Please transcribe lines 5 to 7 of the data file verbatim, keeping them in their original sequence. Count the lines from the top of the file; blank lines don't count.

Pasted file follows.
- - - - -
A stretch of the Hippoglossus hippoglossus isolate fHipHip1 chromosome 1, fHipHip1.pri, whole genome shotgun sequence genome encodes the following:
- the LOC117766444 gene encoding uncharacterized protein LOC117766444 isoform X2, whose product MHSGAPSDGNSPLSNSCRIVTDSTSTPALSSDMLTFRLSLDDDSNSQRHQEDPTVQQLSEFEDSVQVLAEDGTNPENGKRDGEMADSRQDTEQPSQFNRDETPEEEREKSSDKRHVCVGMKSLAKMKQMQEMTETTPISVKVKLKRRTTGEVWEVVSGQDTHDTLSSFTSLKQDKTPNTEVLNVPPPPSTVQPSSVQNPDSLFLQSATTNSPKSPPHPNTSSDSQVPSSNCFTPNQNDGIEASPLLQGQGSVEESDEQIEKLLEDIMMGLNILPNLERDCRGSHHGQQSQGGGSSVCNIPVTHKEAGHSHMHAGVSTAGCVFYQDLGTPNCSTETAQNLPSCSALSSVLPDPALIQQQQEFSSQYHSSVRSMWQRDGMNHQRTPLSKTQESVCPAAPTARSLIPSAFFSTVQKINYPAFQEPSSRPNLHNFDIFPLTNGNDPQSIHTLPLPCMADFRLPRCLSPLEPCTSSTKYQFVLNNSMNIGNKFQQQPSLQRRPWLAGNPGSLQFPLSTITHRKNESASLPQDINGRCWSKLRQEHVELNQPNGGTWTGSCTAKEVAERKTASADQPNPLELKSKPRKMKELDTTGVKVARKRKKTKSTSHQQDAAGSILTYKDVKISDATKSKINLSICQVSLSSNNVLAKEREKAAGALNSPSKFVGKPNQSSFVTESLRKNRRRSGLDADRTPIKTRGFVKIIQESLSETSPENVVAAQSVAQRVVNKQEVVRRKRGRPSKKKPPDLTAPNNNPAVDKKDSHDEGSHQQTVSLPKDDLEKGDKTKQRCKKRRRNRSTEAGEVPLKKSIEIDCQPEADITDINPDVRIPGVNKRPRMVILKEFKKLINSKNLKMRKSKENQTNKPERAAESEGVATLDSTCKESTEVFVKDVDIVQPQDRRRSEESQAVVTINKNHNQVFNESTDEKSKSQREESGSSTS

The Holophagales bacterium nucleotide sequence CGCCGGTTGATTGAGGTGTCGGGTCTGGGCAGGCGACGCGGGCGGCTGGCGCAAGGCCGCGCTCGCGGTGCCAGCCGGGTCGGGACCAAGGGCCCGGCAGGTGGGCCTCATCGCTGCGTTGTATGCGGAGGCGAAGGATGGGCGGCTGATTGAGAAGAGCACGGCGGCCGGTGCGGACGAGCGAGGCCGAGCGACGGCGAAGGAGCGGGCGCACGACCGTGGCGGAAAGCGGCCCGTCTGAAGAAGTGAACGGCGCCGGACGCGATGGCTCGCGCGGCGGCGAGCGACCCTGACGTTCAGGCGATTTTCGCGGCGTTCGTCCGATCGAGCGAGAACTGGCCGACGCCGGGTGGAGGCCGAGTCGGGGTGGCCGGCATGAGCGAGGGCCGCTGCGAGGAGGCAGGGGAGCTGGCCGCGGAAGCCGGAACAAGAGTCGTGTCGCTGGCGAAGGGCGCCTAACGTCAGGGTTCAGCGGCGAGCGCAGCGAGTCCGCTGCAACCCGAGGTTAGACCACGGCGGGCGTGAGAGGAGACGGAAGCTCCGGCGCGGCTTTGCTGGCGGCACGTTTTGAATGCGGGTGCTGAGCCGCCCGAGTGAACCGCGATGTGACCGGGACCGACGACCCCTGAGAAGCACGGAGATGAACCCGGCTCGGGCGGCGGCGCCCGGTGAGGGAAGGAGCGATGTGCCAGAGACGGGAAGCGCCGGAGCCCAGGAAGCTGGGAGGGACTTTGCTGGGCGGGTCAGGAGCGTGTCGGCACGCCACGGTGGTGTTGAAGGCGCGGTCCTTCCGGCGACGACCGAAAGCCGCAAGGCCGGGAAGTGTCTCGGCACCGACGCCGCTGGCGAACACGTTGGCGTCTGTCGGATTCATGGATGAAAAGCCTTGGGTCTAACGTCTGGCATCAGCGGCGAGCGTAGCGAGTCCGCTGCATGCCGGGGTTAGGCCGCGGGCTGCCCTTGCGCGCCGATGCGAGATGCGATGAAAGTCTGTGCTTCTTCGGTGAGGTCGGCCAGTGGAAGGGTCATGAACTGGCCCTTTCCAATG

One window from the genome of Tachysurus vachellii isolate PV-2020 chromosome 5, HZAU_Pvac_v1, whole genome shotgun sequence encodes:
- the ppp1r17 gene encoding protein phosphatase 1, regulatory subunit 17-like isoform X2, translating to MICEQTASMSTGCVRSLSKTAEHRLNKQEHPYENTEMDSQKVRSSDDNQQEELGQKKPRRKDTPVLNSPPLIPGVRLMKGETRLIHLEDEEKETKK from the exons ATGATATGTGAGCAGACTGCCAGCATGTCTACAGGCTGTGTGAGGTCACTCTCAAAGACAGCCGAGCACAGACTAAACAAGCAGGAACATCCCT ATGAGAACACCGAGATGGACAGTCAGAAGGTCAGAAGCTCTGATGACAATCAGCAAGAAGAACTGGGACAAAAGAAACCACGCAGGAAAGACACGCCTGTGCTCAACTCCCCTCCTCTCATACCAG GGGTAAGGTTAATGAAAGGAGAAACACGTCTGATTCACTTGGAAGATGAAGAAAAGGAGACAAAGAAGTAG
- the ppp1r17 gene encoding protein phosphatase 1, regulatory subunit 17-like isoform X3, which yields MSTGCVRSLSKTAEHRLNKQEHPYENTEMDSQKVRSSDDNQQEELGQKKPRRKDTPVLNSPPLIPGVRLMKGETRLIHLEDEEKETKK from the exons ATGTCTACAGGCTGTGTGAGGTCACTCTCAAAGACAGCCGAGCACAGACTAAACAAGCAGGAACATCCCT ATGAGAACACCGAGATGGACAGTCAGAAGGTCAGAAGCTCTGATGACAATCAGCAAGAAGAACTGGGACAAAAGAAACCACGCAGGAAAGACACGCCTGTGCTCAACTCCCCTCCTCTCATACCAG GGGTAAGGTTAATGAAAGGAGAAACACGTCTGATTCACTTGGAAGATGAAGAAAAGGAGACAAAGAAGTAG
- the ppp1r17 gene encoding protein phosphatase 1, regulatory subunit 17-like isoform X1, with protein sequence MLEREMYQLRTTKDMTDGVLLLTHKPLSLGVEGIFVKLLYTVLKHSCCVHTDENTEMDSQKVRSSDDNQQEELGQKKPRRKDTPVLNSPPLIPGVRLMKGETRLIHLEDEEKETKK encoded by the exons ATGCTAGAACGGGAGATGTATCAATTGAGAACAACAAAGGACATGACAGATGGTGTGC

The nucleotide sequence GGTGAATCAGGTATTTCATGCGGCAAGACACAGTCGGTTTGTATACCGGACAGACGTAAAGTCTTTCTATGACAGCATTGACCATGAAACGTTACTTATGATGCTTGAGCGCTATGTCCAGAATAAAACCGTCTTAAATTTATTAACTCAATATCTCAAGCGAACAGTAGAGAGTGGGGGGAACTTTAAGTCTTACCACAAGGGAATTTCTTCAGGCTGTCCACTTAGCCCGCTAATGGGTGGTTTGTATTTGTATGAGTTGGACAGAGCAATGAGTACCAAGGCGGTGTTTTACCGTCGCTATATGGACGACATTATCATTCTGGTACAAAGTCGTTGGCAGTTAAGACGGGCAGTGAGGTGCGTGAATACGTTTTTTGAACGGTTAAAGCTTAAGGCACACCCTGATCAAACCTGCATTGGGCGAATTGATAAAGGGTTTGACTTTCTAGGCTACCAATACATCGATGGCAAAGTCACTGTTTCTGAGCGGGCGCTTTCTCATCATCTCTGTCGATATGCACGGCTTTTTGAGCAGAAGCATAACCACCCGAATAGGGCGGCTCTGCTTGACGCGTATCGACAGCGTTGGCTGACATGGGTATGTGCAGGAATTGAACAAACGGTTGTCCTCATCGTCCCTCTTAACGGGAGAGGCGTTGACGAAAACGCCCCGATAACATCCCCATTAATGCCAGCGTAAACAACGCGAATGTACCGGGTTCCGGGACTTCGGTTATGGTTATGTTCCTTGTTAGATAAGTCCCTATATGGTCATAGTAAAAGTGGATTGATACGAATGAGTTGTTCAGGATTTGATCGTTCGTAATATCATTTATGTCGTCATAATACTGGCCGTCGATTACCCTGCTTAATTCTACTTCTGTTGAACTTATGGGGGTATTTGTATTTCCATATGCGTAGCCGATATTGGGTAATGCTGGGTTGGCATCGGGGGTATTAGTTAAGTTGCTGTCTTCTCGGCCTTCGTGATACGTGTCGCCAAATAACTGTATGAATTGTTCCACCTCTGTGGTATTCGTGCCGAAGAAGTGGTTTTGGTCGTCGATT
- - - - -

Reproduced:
- the ppp1r17 gene encoding protein phosphatase 1, regulatory subunit 17-like isoform X2, translating to MICEQTASMSTGCVRSLSKTAEHRLNKQEHPYENTEMDSQKVRSSDDNQQEELGQKKPRRKDTPVLNSPPLIPGVRLMKGETRLIHLEDEEKETKK from the exons ATGATATGTGAGCAGACTGCCAGCATGTCTACAGGCTGTGTGAGGTCACTCTCAAAGACAGCCGAGCACAGACTAAACAAGCAGGAACATCCCT ATGAGAACACCGAGATGGACAGTCAGAAGGTCAGAAGCTCTGATGACAATCAGCAAGAAGAACTGGGACAAAAGAAACCACGCAGGAAAGACACGCCTGTGCTCAACTCCCCTCCTCTCATACCAG GGGTAAGGTTAATGAAAGGAGAAACACGTCTGATTCACTTGGAAGATGAAGAAAAGGAGACAAAGAAGTAG
- the ppp1r17 gene encoding protein phosphatase 1, regulatory subunit 17-like isoform X3, which yields MSTGCVRSLSKTAEHRLNKQEHPYENTEMDSQKVRSSDDNQQEELGQKKPRRKDTPVLNSPPLIPGVRLMKGETRLIHLEDEEKETKK from the exons ATGTCTACAGGCTGTGTGAGGTCACTCTCAAAGACAGCCGAGCACAGACTAAACAAGCAGGAACATCCCT ATGAGAACACCGAGATGGACAGTCAGAAGGTCAGAAGCTCTGATGACAATCAGCAAGAAGAACTGGGACAAAAGAAACCACGCAGGAAAGACACGCCTGTGCTCAACTCCCCTCCTCTCATACCAG GGGTAAGGTTAATGAAAGGAGAAACACGTCTGATTCACTTGGAAGATGAAGAAAAGGAGACAAAGAAGTAG
- the ppp1r17 gene encoding protein phosphatase 1, regulatory subunit 17-like isoform X1, with protein sequence MLEREMYQLRTTKDMTDGVLLLTHKPLSLGVEGIFVKLLYTVLKHSCCVHTDENTEMDSQKVRSSDDNQQEELGQKKPRRKDTPVLNSPPLIPGVRLMKGETRLIHLEDEEKETKK encoded by the exons ATGCTAGAACGGGAGATGTATCAATTGAGAACAACAAAGGACATGACAGATGGTGTGC